Openly showing emotions in a society where ‘real men don’t cry’—or so we’ve been conditioned to believe—can be a crushing blow to manhood. Crying is a human expression, but it is a gendered one.
For instance, it is socially acceptable for women to showcase emotion by crying, but men are often shamed for doing so. The uncomfortable reactions, as if something very unnatural occurred, and the silent but apparent judgement when men express their true feelings, compromise their masculinity.
Anymore than a tear or two––in somber circumstances—is socially unacceptable. Outside of grief, men receive an explicit message about crying: man up and stop it.
But if we are to create whole communities, we must reframe how we feel about men expressing emotions through tears. We cannot deny men the blessing of crying yet decry toxic masculinity. We cannot complain that men are unable to show emotion or be emotionally supportive if we condition them from childhood to withhold emotion or showcase only certain types of emotion.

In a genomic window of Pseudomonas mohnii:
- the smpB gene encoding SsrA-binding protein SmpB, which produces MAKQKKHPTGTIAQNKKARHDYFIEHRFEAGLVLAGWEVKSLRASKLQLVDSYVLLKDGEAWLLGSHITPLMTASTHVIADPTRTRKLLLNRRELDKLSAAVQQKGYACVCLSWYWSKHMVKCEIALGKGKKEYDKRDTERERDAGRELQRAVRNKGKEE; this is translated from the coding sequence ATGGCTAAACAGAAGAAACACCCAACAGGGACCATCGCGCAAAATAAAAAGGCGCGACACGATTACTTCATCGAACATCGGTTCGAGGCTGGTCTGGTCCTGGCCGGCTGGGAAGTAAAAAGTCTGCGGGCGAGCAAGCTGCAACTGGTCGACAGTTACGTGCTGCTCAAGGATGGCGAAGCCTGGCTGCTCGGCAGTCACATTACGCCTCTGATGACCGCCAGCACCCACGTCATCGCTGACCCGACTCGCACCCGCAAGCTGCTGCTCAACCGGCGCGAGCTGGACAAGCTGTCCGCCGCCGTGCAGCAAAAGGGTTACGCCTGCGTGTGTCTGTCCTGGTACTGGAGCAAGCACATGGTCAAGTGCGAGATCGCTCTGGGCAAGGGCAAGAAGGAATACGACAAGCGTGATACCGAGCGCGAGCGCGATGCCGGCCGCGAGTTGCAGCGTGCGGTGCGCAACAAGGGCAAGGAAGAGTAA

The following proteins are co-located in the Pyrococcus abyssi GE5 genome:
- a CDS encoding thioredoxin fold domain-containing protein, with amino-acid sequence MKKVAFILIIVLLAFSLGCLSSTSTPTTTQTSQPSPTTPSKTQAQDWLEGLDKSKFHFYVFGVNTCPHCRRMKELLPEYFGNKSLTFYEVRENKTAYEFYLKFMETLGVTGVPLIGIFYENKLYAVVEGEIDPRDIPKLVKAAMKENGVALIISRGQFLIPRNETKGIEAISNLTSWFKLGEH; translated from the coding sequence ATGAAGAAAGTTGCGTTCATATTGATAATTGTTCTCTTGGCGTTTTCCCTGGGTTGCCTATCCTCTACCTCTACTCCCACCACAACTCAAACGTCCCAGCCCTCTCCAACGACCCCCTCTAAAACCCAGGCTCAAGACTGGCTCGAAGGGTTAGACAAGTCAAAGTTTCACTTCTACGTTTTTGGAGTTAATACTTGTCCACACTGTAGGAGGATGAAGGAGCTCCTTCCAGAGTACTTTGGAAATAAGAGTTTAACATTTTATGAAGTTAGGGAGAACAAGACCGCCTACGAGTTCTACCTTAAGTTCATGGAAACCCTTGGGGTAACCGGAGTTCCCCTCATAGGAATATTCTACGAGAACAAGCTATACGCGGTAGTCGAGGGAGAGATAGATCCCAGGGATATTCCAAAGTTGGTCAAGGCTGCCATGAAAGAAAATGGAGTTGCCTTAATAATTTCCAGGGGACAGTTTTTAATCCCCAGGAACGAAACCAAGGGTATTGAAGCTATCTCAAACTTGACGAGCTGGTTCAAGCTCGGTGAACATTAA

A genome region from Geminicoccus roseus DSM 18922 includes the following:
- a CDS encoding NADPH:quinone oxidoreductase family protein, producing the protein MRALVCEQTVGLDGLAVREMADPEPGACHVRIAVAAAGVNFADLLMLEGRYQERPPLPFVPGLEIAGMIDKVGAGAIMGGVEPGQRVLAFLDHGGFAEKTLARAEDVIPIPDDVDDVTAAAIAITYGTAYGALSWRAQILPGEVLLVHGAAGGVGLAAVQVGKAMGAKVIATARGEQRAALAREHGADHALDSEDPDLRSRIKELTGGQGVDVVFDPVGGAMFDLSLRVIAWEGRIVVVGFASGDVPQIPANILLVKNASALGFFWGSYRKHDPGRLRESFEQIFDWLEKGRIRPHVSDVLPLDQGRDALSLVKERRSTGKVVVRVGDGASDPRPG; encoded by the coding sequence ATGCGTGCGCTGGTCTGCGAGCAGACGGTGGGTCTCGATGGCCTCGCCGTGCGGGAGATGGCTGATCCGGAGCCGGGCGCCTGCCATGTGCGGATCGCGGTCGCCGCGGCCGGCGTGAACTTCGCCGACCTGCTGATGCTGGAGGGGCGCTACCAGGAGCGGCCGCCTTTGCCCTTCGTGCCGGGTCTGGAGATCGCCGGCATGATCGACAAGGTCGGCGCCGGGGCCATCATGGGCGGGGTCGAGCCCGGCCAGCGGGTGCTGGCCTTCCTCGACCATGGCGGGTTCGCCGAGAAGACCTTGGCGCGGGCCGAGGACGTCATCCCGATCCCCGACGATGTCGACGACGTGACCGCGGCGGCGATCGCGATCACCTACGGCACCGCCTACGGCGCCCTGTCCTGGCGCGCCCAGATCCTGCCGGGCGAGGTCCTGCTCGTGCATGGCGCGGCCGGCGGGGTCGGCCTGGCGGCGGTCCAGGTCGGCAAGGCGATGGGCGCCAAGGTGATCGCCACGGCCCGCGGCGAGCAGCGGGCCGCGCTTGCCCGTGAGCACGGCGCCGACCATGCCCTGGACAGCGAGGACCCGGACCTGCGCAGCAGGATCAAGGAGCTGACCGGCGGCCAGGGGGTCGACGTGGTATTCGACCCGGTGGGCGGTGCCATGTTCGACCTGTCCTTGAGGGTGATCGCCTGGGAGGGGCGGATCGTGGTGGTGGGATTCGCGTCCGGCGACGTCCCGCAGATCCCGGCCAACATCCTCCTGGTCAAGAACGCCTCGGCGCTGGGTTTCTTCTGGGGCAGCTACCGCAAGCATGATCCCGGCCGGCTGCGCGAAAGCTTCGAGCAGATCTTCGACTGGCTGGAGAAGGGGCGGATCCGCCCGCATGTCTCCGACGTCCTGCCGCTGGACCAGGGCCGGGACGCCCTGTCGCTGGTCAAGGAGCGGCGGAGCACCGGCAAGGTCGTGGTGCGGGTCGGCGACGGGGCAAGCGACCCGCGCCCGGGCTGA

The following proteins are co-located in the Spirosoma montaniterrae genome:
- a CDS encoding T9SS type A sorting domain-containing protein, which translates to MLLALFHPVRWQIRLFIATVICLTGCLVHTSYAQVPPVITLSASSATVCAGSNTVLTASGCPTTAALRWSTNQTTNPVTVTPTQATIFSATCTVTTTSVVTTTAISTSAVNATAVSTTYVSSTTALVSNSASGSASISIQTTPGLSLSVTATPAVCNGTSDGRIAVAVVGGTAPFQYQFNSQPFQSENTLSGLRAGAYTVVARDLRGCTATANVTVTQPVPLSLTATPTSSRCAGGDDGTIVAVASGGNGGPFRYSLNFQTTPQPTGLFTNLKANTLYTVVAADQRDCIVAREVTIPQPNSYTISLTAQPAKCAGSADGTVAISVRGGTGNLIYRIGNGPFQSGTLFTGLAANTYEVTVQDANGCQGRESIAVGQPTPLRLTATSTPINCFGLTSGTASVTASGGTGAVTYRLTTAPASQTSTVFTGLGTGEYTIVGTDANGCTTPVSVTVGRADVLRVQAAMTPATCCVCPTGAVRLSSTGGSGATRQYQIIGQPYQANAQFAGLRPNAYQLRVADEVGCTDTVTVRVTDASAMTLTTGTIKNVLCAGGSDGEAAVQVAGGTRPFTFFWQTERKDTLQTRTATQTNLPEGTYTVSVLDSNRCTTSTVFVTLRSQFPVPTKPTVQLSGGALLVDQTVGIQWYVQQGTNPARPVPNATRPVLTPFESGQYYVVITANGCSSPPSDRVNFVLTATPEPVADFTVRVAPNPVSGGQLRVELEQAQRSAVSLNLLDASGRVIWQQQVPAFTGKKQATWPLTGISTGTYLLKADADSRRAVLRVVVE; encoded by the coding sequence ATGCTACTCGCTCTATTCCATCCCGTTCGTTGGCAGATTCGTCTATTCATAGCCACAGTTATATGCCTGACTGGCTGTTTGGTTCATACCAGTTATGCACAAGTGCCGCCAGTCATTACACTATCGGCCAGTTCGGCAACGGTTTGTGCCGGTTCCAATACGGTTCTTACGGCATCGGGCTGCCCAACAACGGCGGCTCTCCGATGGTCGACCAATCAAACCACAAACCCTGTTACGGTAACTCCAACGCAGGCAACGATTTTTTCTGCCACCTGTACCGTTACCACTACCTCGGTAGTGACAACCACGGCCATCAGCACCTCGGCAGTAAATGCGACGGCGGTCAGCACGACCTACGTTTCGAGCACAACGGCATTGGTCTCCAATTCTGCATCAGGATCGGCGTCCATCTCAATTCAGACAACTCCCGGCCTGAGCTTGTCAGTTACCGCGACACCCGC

If we continue to teach our male children that crying is emasculating, we will continue raising men who are unable to appropriately express themselves, and uncomfortable with displaying anything other than anger.